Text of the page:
Geoarchaeology

Native Americans have lived in New England since the late Quaternary. Pollen and lake-level studies provide key evidence for reconstructing the vegetation and climates in which they lived. Recent studies in southeastern Massachusetts and Providence build on 25 years of effort in which Brown researchers have investigated several sites in southern New England and interpreted the late Quaternary environments near archaeological sites. Current research by Paige Newby has focused on several sites on Cape Cod and in southeastern Massachusetts as well as near Boston. As part of the sub-surface construction of 500 Boylston in the Back Bay, Boston, sediments and pollen data were obtained that enabled the reconstruction of  the vegetation and environments associated with the Boylston Street Fishweir (Newby and Webb, 1994 ). A continuing puzzle is the absence of evidence for wide spread land clearance during the Woodland Period, when native Americans were growing corn and other agricultural crops (Newby, 1997). The Public Archaeology Laboratory and Timelines Research have sponsored these studies and publications that are listed in the Geoarchaeology section on the Publications page.

Boylston Street excavation site on Boston map Photo of Boylston Street Fishweir location in huge hole.

Boylston Street excavation site
The site is the dotted area labeled A and A'.
Click to enlarge. (106 KB )

Boylston Street Fishweir location
Bottom center, archaeologists examine the fishweir.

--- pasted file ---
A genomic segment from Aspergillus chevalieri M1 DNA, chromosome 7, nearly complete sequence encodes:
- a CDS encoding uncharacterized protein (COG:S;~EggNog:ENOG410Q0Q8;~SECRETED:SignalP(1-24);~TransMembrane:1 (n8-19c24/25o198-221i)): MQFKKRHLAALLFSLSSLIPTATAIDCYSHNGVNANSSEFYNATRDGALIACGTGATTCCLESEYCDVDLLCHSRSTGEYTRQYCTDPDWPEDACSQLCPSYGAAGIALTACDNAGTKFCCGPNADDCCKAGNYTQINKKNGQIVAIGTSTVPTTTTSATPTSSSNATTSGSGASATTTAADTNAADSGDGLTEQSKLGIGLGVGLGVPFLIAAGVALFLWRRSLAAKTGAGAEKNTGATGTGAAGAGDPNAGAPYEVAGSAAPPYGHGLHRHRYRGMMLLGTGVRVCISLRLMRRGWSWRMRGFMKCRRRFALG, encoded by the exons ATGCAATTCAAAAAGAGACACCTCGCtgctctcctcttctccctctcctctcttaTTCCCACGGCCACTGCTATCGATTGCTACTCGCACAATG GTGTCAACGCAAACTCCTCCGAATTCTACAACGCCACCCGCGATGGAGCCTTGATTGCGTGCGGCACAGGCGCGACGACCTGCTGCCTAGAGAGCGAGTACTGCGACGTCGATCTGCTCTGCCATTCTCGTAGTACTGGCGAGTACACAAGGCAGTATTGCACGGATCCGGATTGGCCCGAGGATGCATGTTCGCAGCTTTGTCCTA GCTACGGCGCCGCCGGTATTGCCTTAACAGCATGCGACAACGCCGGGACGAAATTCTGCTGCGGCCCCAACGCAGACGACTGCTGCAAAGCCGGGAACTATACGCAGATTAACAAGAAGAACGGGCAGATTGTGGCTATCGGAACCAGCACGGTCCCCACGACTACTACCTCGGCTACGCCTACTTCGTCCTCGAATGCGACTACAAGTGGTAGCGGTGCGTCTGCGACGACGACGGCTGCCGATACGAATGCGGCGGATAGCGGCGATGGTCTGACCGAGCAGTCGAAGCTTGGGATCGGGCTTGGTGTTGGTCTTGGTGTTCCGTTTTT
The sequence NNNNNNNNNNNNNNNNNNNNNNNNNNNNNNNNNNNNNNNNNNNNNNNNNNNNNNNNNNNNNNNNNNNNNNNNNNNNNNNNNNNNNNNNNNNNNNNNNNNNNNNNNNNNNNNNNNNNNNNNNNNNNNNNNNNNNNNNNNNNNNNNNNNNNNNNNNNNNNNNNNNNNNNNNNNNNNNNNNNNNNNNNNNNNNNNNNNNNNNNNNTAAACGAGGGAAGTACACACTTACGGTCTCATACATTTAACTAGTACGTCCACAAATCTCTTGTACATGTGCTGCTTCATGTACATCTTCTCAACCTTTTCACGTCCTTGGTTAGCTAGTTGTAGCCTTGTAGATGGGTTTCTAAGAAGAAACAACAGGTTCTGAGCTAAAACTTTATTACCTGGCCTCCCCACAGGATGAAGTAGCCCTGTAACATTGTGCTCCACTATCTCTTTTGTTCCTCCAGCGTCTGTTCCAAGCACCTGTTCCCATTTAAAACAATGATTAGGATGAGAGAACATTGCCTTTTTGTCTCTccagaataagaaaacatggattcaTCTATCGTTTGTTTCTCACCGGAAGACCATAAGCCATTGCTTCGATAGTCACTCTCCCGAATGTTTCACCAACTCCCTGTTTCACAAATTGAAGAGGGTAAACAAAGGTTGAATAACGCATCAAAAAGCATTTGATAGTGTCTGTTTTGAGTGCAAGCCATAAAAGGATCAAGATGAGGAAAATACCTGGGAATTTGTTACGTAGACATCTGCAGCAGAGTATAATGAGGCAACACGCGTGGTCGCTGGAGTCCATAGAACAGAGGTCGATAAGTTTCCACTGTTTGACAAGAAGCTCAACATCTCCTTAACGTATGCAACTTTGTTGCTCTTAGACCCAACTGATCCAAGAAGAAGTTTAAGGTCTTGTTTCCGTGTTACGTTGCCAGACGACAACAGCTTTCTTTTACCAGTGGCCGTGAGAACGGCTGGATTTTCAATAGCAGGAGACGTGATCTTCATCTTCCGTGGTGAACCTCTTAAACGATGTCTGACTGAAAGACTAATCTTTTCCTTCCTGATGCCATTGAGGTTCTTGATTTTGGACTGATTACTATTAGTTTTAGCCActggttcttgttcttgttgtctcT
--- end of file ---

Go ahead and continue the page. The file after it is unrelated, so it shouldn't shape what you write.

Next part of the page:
Click to enlarge. (67 KB)

Paige Newby, who also directs the Pollen Laboratory, is currently conducting two studies. The first involves detailed mapping of pollen data to show the changing climates and landscapes associated with the earliest  human occupations in the Northeast. The first portion of this work was presented in a symposium at the Society for American Archaeology annual meetings in New Orleans in April, 2001.  The symposium was co-organized with Arthur Spiess (Maine Historic Preservation) and James Bradley (Peabody Museum at Andover, Massachusetts).  Originally begun with curation of the exhibit Origins and Ancestors Investigating New England’s Paleo Indians at the Robert S. Peabody Museum of Archaeology in Andover, Massachusetts, Paige maintains interest in PaleoIndian adaptation.   Further information on work and data is available by email.  Paige also published a study in Quarternary Research, which investigates Makepeace Cedar Swamp near Carver, Massachusetts (Newby et al., 2000). In an analysis of sediments and pollen from a transect of cores, Paige and co-workers reconstructed the changes in the region's vegetation and water levels during the past 14,000 years. This study shows the changing environments from Paleo-Indian to modern times.  Continued work on changes in lake-levels provide a means for reconstructing landscape changes, as well as understanding changes in moisture balance.  Between October 14 and 15, 2001, Paige, along with Bryan Shuman, will be presenting at Smith Symposium II in Buffalo, New York on "Late Quarternary vegetation, lake-level, and climate changes in the Northeast".


Coastal Studies     Geoarchaeology     Paleoclimates     Vegetation Dynamics